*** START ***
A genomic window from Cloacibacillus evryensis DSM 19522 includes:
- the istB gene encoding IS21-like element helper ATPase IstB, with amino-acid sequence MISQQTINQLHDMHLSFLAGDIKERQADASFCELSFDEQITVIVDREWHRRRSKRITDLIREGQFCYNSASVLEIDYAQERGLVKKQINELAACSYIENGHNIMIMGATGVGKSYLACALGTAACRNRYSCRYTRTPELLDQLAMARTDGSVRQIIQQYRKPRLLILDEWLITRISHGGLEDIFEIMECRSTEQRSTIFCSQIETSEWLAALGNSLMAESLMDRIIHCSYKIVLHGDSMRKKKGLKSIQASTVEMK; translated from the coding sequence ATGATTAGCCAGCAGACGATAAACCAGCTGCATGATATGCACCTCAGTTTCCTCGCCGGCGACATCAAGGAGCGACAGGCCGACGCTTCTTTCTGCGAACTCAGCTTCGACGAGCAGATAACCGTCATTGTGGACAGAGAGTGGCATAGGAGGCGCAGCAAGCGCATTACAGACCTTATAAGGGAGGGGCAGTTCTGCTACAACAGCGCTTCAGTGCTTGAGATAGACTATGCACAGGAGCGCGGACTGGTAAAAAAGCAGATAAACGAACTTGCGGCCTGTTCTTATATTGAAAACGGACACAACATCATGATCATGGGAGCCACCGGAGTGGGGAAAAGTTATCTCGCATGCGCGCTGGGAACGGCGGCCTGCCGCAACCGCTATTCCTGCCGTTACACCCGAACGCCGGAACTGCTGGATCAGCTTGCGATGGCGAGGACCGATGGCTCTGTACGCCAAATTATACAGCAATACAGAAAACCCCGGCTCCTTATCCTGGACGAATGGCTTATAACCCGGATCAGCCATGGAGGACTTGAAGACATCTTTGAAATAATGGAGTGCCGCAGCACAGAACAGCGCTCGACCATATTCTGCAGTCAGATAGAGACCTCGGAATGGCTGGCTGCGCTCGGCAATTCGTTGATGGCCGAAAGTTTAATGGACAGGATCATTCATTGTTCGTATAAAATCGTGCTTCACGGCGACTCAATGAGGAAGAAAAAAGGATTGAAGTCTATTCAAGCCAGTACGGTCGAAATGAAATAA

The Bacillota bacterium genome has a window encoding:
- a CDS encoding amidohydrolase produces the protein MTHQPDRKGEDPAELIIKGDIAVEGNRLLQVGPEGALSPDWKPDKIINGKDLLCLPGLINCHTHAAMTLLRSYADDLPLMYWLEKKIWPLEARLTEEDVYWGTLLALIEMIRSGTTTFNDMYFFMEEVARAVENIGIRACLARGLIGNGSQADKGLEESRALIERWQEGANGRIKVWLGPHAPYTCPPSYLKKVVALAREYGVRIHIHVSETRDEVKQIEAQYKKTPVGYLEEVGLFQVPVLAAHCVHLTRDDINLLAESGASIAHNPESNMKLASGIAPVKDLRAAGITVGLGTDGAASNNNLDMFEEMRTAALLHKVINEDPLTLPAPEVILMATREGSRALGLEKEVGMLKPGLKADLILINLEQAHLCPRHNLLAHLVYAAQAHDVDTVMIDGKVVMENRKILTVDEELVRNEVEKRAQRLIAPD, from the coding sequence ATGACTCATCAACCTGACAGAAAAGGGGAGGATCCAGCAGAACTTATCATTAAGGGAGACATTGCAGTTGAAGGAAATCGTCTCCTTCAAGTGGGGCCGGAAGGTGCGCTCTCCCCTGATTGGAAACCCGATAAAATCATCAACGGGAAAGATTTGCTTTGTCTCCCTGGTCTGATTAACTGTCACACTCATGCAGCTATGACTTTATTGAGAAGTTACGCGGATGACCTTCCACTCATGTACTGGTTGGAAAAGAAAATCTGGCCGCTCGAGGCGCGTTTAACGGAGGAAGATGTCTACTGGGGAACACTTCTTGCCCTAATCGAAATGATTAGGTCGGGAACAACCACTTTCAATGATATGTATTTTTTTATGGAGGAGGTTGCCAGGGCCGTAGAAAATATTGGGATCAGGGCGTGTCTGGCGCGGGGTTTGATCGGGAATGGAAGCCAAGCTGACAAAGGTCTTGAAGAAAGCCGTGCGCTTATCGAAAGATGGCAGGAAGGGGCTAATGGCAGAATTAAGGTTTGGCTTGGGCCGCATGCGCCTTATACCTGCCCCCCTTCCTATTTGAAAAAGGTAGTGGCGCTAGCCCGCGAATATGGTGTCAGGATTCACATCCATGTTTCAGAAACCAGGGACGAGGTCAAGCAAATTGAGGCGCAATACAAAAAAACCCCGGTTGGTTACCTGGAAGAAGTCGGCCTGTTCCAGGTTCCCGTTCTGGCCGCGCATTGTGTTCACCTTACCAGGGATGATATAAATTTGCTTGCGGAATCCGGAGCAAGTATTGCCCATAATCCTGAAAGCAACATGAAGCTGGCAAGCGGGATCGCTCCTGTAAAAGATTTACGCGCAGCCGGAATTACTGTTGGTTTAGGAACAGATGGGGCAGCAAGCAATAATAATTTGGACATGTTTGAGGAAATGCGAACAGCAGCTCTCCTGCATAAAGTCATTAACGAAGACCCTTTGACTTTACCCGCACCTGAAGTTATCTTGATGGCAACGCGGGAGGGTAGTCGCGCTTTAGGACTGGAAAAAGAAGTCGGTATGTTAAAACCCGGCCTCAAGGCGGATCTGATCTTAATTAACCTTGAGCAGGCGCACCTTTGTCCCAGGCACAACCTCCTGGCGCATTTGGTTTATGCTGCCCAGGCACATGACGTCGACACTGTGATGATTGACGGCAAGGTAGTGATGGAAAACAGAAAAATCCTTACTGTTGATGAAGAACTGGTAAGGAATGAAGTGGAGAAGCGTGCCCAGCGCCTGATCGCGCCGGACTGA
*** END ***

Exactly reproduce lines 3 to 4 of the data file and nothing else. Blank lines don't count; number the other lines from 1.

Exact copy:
The Bacillota bacterium genome has a window encoding:
- a CDS encoding amidohydrolase produces the protein MTHQPDRKGEDPAELIIKGDIAVEGNRLLQVGPEGALSPDWKPDKIINGKDLLCLPGLINCHTHAAMTLLRSYADDLPLMYWLEKKIWPLEARLTEEDVYWGTLLALIEMIRSGTTTFNDMYFFMEEVARAVENIGIRACLARGLIGNGSQADKGLEESRALIERWQEGANGRIKVWLGPHAPYTCPPSYLKKVVALAREYGVRIHIHVSETRDEVKQIEAQYKKTPVGYLEEVGLFQVPVLAAHCVHLTRDDINLLAESGASIAHNPESNMKLASGIAPVKDLRAAGITVGLGTDGAASNNNLDMFEEMRTAALLHKVINEDPLTLPAPEVILMATREGSRALGLEKEVGMLKPGLKADLILINLEQAHLCPRHNLLAHLVYAAQAHDVDTVMIDGKVVMENRKILTVDEELVRNEVEKRAQRLIAPD, from the coding sequence ATGACTCATCAACCTGACAGAAAAGGGGAGGATCCAGCAGAACTTATCATTAAGGGAGACATTGCAGTTGAAGGAAATCGTCTCCTTCAAGTGGGGCCGGAAGGTGCGCTCTCCCCTGATTGGAAACCCGATAAAATCATCAACGGGAAAGATTTGCTTTGTCTCCCTGGTCTGATTAACTGTCACACTCATGCAGCTATGACTTTATTGAGAAGTTACGCGGATGACCTTCCACTCATGTACTGGTTGGAAAAGAAAATCTGGCCGCTCGAGGCGCGTTTAACGGAGGAAGATGTCTACTGGGGAACACTTCTTGCCCTAATCGAAATGATTAGGTCGGGAACAACCACTTTCAATGATATGTATTTTTTTATGGAGGAGGTTGCCAGGGCCGTAGAAAATATTGGGATCAGGGCGTGTCTGGCGCGGGGTTTGATCGGGAATGGAAGCCAAGCTGACAAAGGTCTTGAAGAAAGCCGTGCGCTTATCGAAAGATGGCAGGAAGGGGCTAATGGCAGAATTAAGGTTTGGCTTGGGCCGCATGCGCCTTATACCTGCCCCCCTTCCTATTTGAAAAAGGTAGTGGCGCTAGCCCGCGAATATGGTGTCAGGATTCACATCCATGTTTCAGAAACCAGGGACGAGGTCAAGCAAATTGAGGCGCAATACAAAAAAACCCCGGTTGGTTACCTGGAAGAAGTCGGCCTGTTCCAGGTTCCCGTTCTGGCCGCGCATTGTGTTCACCTTACCAGGGATGATATAAATTTGCTTGCGGAATCCGGAGCAAGTATTGCCCATAATCCTGAAAGCAACATGAAGCTGGCAAGCGGGATCGCTCCTGTAAAAGATTTACGCGCAGCCGGAATTACTGTTGGTTTAGGAACAGATGGGGCAGCAAGCAATAATAATTTGGACATGTTTGAGGAAATGCGAACAGCAGCTCTCCTGCATAAAGTCATTAACGAAGACCCTTTGACTTTACCCGCACCTGAAGTTATCTTGATGGCAACGCGGGAGGGTAGTCGCGCTTTAGGACTGGAAAAAGAAGTCGGTATGTTAAAACCCGGCCTCAAGGCGGATCTGATCTTAATTAACCTTGAGCAGGCGCACCTTTGTCCCAGGCACAACCTCCTGGCGCATTTGGTTTATGCTGCCCAGGCACATGACGTCGACACTGTGATGATTGACGGCAAGGTAGTGATGGAAAACAGAAAAATCCTTACTGTTGATGAAGAACTGGTAAGGAATGAAGTGGAGAAGCGTGCCCAGCGCCTGATCGCGCCGGACTGA